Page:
Republicans Run Political Races on Nonpolitical Issues

Inside the bizarre strategy and its failings.

Photo by Arnaud STECKLE on Unsplash

Anyone catch the most recent Sarah Huckabee Sanders campaign ad? The former White House press secretary turned Arkansas gubernatorial hopeful released a new campaign hit, and it’s a doozy.

I’ll save you a few minutes. Here are some of the highlights:

— She says, “the radical left’s solution is to impose government control and censorship from the top down.”

— Casts herself as the “last line of defense” against…Joe Biden? I think.

— A Hannity chyron of DEMOCRATS EMBRACE VENEZUELAN-STYLE SOCIALISM in all caps floods the screen.

— She promises to not be “politically correct,” while then declaring that she “took on the media and their cancel culture,” as the camera pans to CNN’s Jim Acosta asking her a question at a press briefing.

Yes, Arkansas. Jim Acosta asking questions at a question-asking meeting, this is the scourge from which you need protection.

The ad left me a bit curious. Arkansas must be doing pretty well, if the main message of the gubernatorial frontrunner concerns “media bias,” “cancel culture,” and “political correctness,” no?

Well, no. Here are some facts about Arkansas:

— Arkansas ranks either 48th or 49th in average income per capita per state, depending on the survey and year. But hey, better than West Virginia!

— Arkansas has a violent crime rate of 5.44 per 100,000 people, which is 47% above the national average.

— Ranked 48th in education as measured by percentage of population with a college degree (only 23%). But hey, better than West Virginia again!

— Stagnant population growth, 44th in life expectancy, blah blah blah.

I could go on, but why pile on? We all know what Arkansas is. I guess, more accurately, we also know what it isn’t — a place I would want to live.

Poor, dangerous, and uneducated, Arkansas needs help. They need sound policy in the form of actual legislation.

Luckily, your gubernatorial candidate is discussing job programs, access to healthcare, and education initiatives.

Wait, no she isn’t. She’s talking about political correctness, cancel culture, and media bias. (Quick aside — I would argue the primary media bias isn’t pro-liberal as much as it’s pro-click, but that’s an article for another time).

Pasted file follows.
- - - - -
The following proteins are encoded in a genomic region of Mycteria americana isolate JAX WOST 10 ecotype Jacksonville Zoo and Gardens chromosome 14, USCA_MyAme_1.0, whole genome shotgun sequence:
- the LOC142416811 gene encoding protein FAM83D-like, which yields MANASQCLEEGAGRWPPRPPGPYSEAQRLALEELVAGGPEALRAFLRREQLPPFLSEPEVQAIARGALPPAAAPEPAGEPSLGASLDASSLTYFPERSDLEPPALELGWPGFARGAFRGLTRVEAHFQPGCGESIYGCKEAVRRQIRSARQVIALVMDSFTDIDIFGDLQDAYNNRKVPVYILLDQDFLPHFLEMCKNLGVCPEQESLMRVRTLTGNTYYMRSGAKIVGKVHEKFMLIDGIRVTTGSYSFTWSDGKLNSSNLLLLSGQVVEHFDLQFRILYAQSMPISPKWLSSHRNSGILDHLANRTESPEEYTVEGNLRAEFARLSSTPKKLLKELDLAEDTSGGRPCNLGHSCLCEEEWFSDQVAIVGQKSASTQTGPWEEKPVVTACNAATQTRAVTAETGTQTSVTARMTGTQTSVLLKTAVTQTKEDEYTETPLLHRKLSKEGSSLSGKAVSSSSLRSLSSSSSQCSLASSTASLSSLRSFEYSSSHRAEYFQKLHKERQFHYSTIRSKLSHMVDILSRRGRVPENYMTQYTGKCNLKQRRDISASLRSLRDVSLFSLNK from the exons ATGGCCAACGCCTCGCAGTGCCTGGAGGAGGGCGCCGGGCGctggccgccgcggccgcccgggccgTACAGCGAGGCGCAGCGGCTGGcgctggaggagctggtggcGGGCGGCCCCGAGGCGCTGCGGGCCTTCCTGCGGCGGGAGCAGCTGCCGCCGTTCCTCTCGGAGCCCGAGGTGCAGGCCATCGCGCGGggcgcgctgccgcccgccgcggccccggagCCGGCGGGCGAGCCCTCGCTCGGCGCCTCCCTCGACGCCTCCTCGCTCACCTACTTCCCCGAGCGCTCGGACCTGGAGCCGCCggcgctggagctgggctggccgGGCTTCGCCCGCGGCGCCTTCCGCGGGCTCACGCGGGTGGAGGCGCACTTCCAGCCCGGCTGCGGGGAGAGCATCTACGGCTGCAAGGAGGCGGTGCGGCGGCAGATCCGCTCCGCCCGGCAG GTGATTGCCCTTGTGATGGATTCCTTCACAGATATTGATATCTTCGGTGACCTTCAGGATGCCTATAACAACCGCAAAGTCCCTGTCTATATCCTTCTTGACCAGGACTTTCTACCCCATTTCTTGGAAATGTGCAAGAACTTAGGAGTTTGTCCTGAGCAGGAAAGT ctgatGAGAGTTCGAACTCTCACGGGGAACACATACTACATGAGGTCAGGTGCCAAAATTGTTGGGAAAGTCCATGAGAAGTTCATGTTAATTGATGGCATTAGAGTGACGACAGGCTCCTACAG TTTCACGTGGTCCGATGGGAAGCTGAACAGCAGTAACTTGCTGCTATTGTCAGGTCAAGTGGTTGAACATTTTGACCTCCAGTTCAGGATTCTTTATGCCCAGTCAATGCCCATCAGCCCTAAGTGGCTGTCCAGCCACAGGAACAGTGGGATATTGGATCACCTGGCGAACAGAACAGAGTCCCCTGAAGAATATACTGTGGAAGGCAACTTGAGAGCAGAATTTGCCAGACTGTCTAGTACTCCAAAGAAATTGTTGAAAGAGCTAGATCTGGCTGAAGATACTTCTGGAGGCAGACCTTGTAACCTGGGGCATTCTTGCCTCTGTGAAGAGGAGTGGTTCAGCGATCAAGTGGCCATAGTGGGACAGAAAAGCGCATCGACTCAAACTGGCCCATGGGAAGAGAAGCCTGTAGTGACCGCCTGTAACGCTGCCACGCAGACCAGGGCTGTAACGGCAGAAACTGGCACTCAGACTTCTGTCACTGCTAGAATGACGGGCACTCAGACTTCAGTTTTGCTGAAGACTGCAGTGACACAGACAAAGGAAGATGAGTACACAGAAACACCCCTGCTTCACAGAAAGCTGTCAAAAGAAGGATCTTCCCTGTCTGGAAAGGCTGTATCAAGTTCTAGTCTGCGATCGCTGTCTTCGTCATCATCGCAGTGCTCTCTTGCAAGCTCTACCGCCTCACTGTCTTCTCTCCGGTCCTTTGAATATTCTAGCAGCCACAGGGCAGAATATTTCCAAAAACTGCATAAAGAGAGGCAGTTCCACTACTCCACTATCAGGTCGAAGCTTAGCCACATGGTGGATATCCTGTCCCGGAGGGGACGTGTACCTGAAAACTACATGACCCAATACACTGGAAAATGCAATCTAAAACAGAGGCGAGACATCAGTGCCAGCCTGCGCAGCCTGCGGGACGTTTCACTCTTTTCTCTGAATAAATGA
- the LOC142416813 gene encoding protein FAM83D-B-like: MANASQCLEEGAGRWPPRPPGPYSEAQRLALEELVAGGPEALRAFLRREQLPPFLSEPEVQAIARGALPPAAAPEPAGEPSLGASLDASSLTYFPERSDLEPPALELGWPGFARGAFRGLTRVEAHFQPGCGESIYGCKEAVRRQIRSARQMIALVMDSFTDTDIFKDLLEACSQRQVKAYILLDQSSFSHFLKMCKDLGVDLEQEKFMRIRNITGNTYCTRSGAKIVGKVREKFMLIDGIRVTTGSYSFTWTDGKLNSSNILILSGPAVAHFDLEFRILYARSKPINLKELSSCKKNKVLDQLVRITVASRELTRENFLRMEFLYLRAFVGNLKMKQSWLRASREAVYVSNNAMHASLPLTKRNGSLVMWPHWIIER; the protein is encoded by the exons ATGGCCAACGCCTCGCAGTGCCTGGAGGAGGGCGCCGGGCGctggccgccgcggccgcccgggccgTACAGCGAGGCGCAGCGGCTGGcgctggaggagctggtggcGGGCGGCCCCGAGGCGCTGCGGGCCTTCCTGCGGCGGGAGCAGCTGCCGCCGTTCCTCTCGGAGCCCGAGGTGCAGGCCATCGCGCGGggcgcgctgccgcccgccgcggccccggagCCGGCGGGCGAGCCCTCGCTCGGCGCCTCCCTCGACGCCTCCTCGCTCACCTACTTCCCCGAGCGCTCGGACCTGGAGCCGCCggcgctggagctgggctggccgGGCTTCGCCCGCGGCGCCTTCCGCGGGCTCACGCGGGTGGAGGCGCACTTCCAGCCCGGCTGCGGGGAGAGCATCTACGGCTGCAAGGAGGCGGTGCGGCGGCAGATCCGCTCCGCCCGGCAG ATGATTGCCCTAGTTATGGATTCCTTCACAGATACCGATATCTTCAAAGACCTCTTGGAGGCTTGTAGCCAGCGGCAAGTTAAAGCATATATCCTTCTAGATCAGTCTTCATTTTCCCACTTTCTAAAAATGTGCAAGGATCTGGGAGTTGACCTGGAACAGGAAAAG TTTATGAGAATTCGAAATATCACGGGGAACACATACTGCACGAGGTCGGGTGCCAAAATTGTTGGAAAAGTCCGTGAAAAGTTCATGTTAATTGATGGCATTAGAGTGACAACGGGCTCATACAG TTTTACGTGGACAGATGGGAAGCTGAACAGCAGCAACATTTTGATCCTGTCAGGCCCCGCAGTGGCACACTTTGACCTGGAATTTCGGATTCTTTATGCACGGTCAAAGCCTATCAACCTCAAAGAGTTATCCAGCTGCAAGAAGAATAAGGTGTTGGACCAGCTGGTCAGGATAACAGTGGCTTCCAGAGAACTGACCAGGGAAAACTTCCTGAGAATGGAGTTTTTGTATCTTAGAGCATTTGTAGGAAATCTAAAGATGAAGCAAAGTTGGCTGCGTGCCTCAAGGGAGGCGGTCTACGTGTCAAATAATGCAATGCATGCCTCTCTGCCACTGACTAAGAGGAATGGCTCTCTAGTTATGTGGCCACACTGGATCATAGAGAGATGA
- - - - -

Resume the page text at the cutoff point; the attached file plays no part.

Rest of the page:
This isn’t a Sarah Huckabee Sanders phenomenon, or even an Arkansas-exclusive thing. It’s a GOP thing. Trump is headlining this year’s CPAC, and the official theme for this year’s festivities is “America Uncanceled.” Tucker’s monologues seem to focus exclusively on these issues as well, or related topics like conservative censorship in technology, which doesn’t actually exist, as I point out here.

This is the problem with modern conservatism. Frothing at the mouth, right-wing leaders relentlessly obsess over these cultural issues. But political correctness is not a legislative issue. A governor can’t stop media from having various biases.

What Arkansas state bill can stop left-wing Twitter from boycotting a brand?

These are cultural issues that rage in the background. Cancel culture isn’t why Arkansas lags behind almost every state in health indicators or wage growth. Political correctness doesn’t explain why less than a quarter of Arkansas’ population earned a college degree. “The media” isn’t why Arkansas is one of the most dangerous states in the country.

The antidote is policy, not ring-wing battle cries. More bills, fewer slogans. Arkansas has fallen behind, and the culprits aren’t coastal elites or shadows on the wall, but rather failed policies of a state government that can’t seem to attract human capital or investment for generations now.

Republicans insist on running political races on nonpolitical issues. The results are not good.

I have nothing against Arkansas or its people. You just deserve a governor who can identify the problems you face.

In other words, you deserve someone else.

political science researcher. former valedictorian. reader/writer. host of “Politics Mostly” podcast.

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